With the government having moved to enforce a mandatory code of conduct that will see tech giants pay media companies for news, the question now becomes how much?
And now Nine has put a price tag on what it believes the agreement to be worth.
Speaking with the Australian Financial Review, Nine chairman Peter Costello [feature image] said tech giants like Google and Facebook should pay about $600 million a year into a fund to be distributed between local media companies.
This would equate to roughly 10 per cent of local revenue.
“We think that Google and Facebook are driving advertising revenue of about $6 billion in Australia, and roughly 10 per cent of that is as a result of news content,” Costello said.
“So, if you apply those figures, Google and Facebook are taking about $600 million of advertising revenue out … which otherwise could have, or should have, been going to media.
“You might say, ‘what’s wrong with that? They’re entitled to take this’. Well, what’s wrong with it is they are essentially using the product which is created by news organisations without paying for it. In fact, using it to boost their own revenues and taking the advertising which otherwise would go to support that journalism.”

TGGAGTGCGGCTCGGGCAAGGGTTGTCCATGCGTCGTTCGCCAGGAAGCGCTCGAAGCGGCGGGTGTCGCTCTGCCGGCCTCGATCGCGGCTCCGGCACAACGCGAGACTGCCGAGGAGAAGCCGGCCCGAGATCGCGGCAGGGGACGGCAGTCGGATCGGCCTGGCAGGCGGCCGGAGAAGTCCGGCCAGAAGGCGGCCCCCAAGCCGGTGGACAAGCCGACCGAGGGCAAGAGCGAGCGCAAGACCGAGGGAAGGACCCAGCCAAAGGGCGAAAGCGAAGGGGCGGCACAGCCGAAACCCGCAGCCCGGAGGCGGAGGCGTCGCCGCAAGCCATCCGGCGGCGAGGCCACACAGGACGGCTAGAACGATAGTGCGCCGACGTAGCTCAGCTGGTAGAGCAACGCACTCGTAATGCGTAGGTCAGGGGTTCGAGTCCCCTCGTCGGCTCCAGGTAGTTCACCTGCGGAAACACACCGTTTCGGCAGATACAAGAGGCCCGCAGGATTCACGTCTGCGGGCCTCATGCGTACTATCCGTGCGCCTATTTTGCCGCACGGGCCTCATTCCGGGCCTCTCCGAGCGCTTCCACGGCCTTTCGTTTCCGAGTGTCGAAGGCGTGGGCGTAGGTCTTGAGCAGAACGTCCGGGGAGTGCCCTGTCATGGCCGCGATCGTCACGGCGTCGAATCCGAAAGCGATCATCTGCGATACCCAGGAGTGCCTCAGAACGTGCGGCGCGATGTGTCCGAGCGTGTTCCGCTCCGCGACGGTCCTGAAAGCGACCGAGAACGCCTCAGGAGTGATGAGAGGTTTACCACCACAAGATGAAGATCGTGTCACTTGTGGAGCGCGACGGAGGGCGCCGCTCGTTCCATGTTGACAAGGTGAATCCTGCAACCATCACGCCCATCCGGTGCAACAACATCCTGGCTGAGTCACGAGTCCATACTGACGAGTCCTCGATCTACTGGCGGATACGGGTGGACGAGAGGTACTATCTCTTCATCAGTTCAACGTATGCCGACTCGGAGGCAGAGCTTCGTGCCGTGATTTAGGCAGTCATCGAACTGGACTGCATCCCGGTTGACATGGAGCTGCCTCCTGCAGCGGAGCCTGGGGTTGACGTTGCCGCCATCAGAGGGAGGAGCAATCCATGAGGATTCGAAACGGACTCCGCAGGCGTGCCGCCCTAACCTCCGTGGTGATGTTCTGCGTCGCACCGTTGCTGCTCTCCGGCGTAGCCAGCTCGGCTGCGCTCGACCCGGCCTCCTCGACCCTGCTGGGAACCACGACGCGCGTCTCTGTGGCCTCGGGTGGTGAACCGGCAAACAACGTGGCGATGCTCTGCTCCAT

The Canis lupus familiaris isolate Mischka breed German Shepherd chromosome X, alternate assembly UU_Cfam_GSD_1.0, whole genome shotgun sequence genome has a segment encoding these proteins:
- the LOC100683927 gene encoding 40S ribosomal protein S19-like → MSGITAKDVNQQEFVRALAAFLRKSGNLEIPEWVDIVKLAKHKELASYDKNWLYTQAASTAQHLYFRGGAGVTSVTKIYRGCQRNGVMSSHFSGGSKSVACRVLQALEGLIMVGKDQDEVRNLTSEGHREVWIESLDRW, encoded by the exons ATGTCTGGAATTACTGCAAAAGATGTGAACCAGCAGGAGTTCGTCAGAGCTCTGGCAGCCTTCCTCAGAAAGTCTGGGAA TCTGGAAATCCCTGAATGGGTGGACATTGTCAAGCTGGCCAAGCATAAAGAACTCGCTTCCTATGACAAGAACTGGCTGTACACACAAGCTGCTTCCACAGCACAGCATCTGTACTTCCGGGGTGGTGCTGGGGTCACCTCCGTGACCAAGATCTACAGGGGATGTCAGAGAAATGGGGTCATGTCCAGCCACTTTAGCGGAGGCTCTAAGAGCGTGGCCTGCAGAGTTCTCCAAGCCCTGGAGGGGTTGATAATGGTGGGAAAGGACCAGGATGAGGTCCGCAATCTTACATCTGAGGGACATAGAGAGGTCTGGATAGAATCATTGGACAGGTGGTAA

When the government announced it would be enforcing the mandatory code last month, both Google and Facebook revealed they had been in negotiations with local media companies to create a voluntary code.
It is unclear whether the figure these companies put forward was close to the 10 per cent mark Costello is calling for.
Google did not wish to comment on Costello’s remarks, but pointed to a recent blog post, in which the tech giant pointed to the pre-existing benefits these media companies reap from Google.
“All publishers on the internet want to be found by new users, alongside businesses that include news media interests,” Google said.
“Publishers have always been able to decide whether their content shows up in Google Search. Most choose to be found via Google to attract more visitors to their sites.”
Facebook had not responded to B&T‘s request for comment at the time of publication.
With a draft code of conduct expected by July, the world will be watching to see how the Australian government goes about forcing these companies to pay for news.
While regulators around the world have been looking at the matter for some time, the mandatory code is a world-first.
“It is only fair that the search engines and social media giants pay for the original news content that they use to drive traffic to their sites,” said Treasurer Josh Frydenberg upon announcing the code last month.